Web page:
Wheels in motion to rework payments to budget-strained provinces, Morneau says OTTAWA — Federal Finance Minister Bill Morneau is ordering his officials to come up with ways to change how Ottawa hands out money to cash-starved provinces — hinting changes could be coming soon — but left the details to be determined in 2020. Resource-rich provinces like Alberta and Saskatchewan had put proposals on the table at Tuesday's finance ministers meeting to expand the fiscal stabilization program that helps provinces and territories facing sudden holes in their budgets, such as those created by cratering oil prices.

In side-stepping controversy, Morneau ensures that program spending as a percentage of gross domestic product crests at 14.5 per The good news for now is that the Liberals have slowed, if not stopped, construction on the path to fiscal perdition. The detail provided about infrastructure programs

Morneau claimed his plan was “fiscally responsible”, even though it projected the national debt There are signs the constant drip of questions about deficits is starting to sink in with voters. The Liberals and their supporters care little about deficits , beyond the commitment to keep the debt-to-GDP ratio

Even in the spring budget, there was a sense that deficits were under control, coming in under $10 billion by the end of the cycle in 2023/24. This projection has the budget $16.3 billion in the red that year – and that’s before the additional $10 billion in spending anticipated in the Liberal platform.

Perhaps the most dispiriting graph in the new fiscal update charts real business investment. It shows that investment in Canada has fallen 10 per cent in the past four years, even as business spending in competitor countries like the U.S., the U.K., and Germany has risen by a similar amount.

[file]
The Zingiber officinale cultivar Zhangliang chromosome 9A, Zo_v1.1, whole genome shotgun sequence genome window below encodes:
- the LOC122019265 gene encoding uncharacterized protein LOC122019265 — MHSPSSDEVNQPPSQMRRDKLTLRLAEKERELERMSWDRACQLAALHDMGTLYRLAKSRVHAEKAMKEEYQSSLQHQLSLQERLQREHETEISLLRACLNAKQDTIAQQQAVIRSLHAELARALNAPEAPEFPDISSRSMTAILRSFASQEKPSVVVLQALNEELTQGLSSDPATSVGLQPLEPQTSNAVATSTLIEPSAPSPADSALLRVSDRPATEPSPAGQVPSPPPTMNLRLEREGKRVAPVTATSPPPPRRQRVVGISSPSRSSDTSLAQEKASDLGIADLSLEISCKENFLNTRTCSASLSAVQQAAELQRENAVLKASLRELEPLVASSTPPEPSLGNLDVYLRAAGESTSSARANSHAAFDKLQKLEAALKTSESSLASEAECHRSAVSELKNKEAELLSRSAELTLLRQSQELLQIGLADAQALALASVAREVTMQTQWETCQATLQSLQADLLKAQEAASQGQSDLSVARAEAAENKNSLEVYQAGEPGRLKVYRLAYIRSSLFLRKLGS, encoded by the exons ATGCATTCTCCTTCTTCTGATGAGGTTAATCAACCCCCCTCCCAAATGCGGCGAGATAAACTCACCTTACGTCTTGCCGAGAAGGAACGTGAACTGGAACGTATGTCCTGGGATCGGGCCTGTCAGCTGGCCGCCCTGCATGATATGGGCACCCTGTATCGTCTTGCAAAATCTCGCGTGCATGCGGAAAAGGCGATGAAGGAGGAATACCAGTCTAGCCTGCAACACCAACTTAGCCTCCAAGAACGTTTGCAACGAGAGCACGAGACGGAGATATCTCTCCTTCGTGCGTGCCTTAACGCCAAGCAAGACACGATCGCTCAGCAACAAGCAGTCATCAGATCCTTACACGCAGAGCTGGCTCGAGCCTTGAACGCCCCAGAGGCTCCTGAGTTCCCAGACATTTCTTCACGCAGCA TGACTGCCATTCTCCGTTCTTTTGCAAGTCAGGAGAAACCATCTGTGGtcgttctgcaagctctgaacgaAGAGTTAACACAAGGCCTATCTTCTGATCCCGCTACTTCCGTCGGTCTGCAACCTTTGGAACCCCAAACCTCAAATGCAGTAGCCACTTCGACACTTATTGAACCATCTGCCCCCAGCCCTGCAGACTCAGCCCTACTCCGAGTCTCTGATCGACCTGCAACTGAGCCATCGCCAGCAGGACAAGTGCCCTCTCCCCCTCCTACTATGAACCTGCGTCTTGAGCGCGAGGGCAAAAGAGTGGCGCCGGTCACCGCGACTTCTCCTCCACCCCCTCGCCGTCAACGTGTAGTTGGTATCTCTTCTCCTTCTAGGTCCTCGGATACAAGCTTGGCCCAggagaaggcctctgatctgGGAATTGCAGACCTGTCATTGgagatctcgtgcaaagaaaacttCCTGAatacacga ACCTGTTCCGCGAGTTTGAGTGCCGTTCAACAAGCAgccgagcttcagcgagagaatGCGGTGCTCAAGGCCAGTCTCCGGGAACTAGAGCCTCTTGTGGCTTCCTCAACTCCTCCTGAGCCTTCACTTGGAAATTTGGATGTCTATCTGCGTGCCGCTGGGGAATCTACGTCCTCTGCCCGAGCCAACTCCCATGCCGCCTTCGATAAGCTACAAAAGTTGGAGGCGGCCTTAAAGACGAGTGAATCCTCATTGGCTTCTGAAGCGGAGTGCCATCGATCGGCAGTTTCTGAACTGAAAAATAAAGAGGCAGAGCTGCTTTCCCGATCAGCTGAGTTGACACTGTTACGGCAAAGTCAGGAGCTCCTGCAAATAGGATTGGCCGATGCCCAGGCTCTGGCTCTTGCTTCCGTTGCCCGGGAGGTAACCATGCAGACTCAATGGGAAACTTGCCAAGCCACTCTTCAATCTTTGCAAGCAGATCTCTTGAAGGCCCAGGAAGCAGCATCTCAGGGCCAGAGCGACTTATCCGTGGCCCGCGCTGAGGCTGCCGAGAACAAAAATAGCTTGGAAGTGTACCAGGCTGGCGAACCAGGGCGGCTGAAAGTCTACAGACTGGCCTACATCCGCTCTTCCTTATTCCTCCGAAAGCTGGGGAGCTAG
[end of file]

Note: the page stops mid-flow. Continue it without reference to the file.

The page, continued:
Lower investment means slower economic growth and wasted economic potential. The Liberal government did introduce tax incentives in last year’s fall statement. The update projects corporate income tax revenues will fall seven per cent this year, so businesses are availing themselves.

But Canada is clearly not a magnet for capital. If public debt accumulation is not yet at an unsustainable rate, it is also the case that this country is not invulnerable to being sideswiped by events from beyond its borders.

There are probably only a handful of people left whose memories extend as far back as 1995, when the Mexican peso crisis put the Canadian dollar under downward pressure and forced a sharp rise in interest rates, as investors demanded a risk premium. Let’s hope Bill Morneau is one of them, and that if he is faced with an unpalatable decision, he chooses wisely.

jivison@postmedia.com

Twitter.com/IvisonJ

Morneau takes shot at Tories over recession talk in wake of fiscal update .
Morneau takes shot at Tories over recession talk in wake of fiscal updateFinance Minister Bill Morneau also suggested in separate broadcast interviews that the country's economic track will have a bearing on how the Liberals steer their government's budget in the coming years.

—   Share news in the SOC. Networks
usr: 0
This is interesting!